David DeRienzo, a senior at General Douglas MacArthur High School in Levittown, has a busy schedule, between working as a barista at a Starbucks in Seaford and leading his school’s Key Club as president. Adding to his list of to-do’s, the Eagle Scout candidate, a member of Troop 330, is taking on an extensive project in the garden at Temple B’nai Torah in Wantagh.
DeRienzo, 17, who lives in Levittown, has been a Boy Scout for as long as he can remember, having joined the Cub Scouts in second grade. Now he is earning his Eagle rank at the temple where he had his bar mitzvah.
Being a scout, he said, “has definitely helped improved my maturity a lot, my independence. It was a place where I could be with my friends, expand on my own skills and my own knowledge and also help other people and do what I needed while also improving myself.”
The temple’s Social Action/Social Justice Committee launched what it calls the Giving Garden last May in an abandoned playground that has belonged to the temple for decades. All of the produce grown there is donated to local nonprofits, such as Island Harvest Food Bank, Hempstead’s Community Solidarity and the Family and Children’s Association.
The main challenge in creating the garden, Committee Chair Rona Kauffman said, was that volunteers didn’t know the condition of the soil beneath the playground’s blacktop surface. They also had trouble removing some of the playground equipment, which included a climbable caterpillar and rhinoceros. So instead of leveling the existing playground, volunteers dug garden beds around the equipment.
That limited what they could plant, however, because there was only four inches of soil in each bed. DeRienzo aimed to solve that problem by raising the beds so the volunteers could grow root vegetables, and elderly congregants could tend to the garden without having to bend over or work on their hands and knees.
The project, which also involves building benches, will help DeRienzo improve his gardening skills, he said, while helping the congregants at TBT and the nonprofits they support.
“I wanted to improve my skills, and I thought the best way to do that would be going straight into the fire,” he said.
Because temple volunteers are unable to dig below the surface of the garden, DeRienzo used eight-foot-long landscape lumber that is 2½ inches wide and 3½ inches thick to raise the entire garden five to six inches. “That adds about 200 cubic feet of growing space,” he explained, adding that this part of the project was complete.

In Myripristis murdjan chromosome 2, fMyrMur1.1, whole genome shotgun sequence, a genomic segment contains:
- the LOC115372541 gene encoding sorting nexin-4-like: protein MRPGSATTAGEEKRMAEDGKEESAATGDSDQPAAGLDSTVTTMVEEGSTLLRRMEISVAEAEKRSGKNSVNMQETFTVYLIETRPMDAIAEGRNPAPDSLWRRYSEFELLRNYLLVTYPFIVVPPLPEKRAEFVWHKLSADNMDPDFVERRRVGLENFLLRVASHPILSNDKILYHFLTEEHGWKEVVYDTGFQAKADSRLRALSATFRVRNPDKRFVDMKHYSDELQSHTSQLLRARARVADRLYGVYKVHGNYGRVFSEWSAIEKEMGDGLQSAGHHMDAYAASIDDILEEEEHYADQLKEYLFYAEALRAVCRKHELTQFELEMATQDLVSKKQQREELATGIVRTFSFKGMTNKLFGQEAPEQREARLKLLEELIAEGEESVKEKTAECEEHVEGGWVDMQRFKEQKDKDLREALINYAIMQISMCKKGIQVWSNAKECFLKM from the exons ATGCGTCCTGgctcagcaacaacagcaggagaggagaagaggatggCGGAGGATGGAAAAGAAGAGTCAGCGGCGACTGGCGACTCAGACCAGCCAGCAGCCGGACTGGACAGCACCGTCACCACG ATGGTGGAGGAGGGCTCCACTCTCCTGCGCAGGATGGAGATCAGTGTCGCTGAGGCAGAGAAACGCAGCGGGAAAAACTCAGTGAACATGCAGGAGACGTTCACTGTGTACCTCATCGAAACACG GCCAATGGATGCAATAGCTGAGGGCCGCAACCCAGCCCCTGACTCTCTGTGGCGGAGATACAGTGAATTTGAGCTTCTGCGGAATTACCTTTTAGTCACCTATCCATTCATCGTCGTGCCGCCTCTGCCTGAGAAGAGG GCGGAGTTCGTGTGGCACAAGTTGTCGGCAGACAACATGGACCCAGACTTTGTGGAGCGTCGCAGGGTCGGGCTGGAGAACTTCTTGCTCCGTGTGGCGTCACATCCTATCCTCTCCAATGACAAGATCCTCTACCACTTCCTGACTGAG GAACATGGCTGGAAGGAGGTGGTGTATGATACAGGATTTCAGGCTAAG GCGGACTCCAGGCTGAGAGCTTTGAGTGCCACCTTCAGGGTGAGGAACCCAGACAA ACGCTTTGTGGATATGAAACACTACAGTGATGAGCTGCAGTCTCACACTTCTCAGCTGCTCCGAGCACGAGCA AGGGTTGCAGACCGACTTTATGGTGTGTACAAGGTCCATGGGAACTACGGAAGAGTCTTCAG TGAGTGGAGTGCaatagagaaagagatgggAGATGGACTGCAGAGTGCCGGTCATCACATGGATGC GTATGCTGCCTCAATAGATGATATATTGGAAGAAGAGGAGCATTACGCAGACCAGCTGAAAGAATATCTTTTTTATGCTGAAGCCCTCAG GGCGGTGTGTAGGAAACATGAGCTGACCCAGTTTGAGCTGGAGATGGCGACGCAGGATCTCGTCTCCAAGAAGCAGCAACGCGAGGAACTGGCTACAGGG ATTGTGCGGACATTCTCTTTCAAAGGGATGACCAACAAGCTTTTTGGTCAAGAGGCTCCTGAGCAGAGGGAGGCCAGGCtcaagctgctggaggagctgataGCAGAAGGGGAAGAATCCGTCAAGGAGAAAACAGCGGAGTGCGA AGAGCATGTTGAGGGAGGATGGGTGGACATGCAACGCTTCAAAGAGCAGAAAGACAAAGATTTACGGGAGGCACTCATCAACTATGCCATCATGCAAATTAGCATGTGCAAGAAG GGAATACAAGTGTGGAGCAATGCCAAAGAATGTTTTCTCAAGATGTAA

“Thanks to Eagle Scout candidate David DeRienzo, Scout and Cub Scout Troops 330 and David’s friends and parents, our garden beds got a raise,” read a statement posted on the Garden at TBT Facebook page. “This will allow us to expand this year’s donation of fresh produce to our local food pantries. A full day of all kinds of garden work was carefully done and their hard work was so well organized.”
DeRienzo also plans to build raised planter boxes out of pallet wood. “The main reason to build those is because they’re about three feet tall,” he said, “so if any of the congregation members or volunteers who want to help out have bad backs or are in wheelchairs, then they have an accessible way they can help out in the garden. The third part [of the project] is building two benches.”
He said he had learned a great deal through this process. “I’ve always been scared to use power tools,” he said. “Circular saws are the main one I got to learn how to use, and will be using on my own.”
As DeRienzo enters his last months as a high school student, he said that there is a lot of stress, between his obligations and the coronavirus pandemic, but he is still having fun.
“David has always exceeded my expectations,” said his mother, Holly DeRienzo. “He works, and does great in school, and has an awesome bunch of friends, a gigantic heart. He was a lieutenant governor in the Key Club, and voted most comedic. I could go on, but he doesn’t like me to boast. He’s an awesome kid.”
To make a donation to the project, email DeRienzo at email@example.com.